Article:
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Improving Community Health

Hospitals have long been places people go when they are ill, going to have a baby, or to get a test.   

Not-for-profit hospitals, in order to keep that IRS status, have been required for the past few years to file a Community Health Needs Assessment (CHNA) every three years, along with a plan to address health needs, such as diabetes, high blood pressure, and obesity. 

Hospital's Role in the Community

The first hospital in America was Pennsylvania Hospital, founded in 1751 by Benjamin Franklin and Dr Thomas Bond in Philadelphia. The hospital was for the poor and the insane. Well to do people did not go to a hospital. The doctor came to them. Pennsylvania Hospital still exists as a Penn Medicine facility.

While there is a question as to what and where the first hospital outside the US was created, some of the earliest hospitals were run by religious organizations, including the Roman Catholic Church. Like the more modern Pennsylvania Hospital, these hospitals cared for the poor and were more like a hospice than anything else. Hospitals were places where poor people could die in relative comfort.

Today's hospitals are places where people who have money or insurance can go and be cared for. People who do not have money, by an Act of Congress in 1984, called the Emergency Medical Treatment and Active Labor Act (EMTALA), can go to the Emergency Room and be stabilized. The role of the hospital has been reversed from Ben Franklin's time.

Now, under the Patient Protection and Affordable Care Act (PPACA) of 2010, nearly all people, rich or poor, will be able to get insurance and care at any hospital. The role of the hospital will be not only to care for the sick, but to work on preventive care and assurance of quality outcomes. Physician extenders, nurse practitioners and physician assistants, will be more important than ever before since the demand for primary care will exceed the availability of internal medicine and family practice physicians.

Preventive care, such as providing prenatal care for all women who become pregnant, will be paramount in health care. Preventive care will include reducing obesity in children and adults, since obesity is related to diabetes, hypertension, high blood pressure, heart disease, joint problems, and other chronic medical conditions.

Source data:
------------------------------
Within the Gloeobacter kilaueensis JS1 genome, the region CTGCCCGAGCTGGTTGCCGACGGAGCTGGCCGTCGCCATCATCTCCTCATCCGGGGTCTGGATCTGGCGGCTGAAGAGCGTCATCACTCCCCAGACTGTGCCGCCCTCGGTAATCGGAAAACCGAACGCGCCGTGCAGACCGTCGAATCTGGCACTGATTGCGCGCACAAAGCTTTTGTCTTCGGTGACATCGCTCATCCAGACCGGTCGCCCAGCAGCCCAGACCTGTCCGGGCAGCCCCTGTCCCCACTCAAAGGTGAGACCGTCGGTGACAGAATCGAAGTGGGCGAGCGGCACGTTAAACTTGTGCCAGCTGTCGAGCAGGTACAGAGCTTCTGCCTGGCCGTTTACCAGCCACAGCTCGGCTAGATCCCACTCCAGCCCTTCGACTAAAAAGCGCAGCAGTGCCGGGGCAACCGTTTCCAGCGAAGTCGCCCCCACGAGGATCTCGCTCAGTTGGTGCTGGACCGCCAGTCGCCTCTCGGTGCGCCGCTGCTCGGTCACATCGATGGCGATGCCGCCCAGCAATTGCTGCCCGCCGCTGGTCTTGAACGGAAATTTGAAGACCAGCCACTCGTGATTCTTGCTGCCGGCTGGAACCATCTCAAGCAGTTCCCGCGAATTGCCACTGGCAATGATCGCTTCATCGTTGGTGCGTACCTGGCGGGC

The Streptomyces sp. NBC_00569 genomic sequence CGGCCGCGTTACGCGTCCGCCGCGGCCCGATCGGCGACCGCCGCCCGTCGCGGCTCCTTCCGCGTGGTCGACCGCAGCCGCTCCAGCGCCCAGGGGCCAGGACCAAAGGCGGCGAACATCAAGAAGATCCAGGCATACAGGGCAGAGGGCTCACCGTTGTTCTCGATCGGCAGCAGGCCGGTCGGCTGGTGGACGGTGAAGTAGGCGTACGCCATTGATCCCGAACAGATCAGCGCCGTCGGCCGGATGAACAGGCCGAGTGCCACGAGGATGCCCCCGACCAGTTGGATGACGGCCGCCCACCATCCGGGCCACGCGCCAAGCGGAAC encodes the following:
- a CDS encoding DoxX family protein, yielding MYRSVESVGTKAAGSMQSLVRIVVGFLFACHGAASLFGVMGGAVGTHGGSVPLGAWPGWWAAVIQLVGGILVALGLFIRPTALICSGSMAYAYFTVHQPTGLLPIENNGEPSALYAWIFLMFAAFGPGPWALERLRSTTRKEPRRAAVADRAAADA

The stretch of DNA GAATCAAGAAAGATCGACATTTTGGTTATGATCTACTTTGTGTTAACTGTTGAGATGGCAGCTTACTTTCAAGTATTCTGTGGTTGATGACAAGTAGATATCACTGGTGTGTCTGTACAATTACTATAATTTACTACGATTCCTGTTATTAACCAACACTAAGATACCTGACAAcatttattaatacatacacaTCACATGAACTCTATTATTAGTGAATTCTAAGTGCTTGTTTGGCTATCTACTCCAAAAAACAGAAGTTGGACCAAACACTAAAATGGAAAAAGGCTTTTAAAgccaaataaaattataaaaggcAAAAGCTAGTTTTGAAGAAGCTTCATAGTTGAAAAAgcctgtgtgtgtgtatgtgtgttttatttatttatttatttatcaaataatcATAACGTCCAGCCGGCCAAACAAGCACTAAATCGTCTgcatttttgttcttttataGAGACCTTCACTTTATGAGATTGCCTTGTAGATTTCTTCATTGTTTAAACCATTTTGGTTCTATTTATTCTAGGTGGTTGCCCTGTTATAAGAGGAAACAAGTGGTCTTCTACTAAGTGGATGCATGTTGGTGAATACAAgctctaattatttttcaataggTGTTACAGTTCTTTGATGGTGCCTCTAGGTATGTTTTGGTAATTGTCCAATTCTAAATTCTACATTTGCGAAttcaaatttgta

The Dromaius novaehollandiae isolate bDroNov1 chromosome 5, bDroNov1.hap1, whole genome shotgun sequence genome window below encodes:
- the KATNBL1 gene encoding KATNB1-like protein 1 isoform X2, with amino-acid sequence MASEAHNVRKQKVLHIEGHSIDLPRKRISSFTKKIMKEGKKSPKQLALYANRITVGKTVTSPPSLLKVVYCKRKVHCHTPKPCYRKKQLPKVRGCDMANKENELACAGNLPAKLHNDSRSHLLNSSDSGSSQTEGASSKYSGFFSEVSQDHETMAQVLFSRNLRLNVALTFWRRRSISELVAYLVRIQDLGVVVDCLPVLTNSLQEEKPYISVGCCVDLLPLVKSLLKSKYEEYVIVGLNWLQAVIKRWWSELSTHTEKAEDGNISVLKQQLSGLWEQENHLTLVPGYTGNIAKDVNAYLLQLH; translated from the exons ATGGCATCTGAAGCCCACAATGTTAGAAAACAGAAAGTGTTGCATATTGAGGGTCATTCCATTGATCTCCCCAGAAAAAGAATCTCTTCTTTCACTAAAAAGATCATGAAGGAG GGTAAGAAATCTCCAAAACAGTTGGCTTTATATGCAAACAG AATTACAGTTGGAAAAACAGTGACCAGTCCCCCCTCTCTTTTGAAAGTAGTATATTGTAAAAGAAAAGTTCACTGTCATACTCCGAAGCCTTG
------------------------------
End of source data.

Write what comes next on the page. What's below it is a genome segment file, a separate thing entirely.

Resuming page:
The future of healthcare will have less reliance on medication and surgery and more reliance of exercise, nutrition, and stress management. Many of the drugs we use today, many surgical procedures, and treatments, such as chemotherapy and radiation for cancer, will be looked upon just as we look upon the very earliest medical treatments and procedures. The community, including schools, churches, banks, restaurants, and other services, will be much more involved than they are now.

Medicaid Expansion

Every state in the US has had to deal with the decision as to whether or not to participate in the Medicaid expansion as a part of the implementation of the Affordable Care Act (ACA). The Medicaid expansion was an integral and automatic part of the ACA until the Supreme Court ruled that the expansion is a state option. The purpose, under the ACA, was to assure nearly universal health coverage in the US.

Many analysts see those states that have initially said they will not participate in the expansion as responding to political pressures to halt the successful implementation of the ACA. The opposition is to universal health care coverage as passed under a Democratic majority in Congress.

Those opposing the expansion of Medicaid say that the focus should be on prevention of illness and disease. Few will dispute the need for prevention and encouraging people to lose weight, control their diet, and have a regular exercise program. The problem now, however, is to care for those with chronic diseases, including chronic obstructive pulmonary disease and congestive heart failure, and those who will not have access to any preventive programs in the near future.

Once the political posturing has been done, it is expected that nearly all states will join the Medicaid expansion.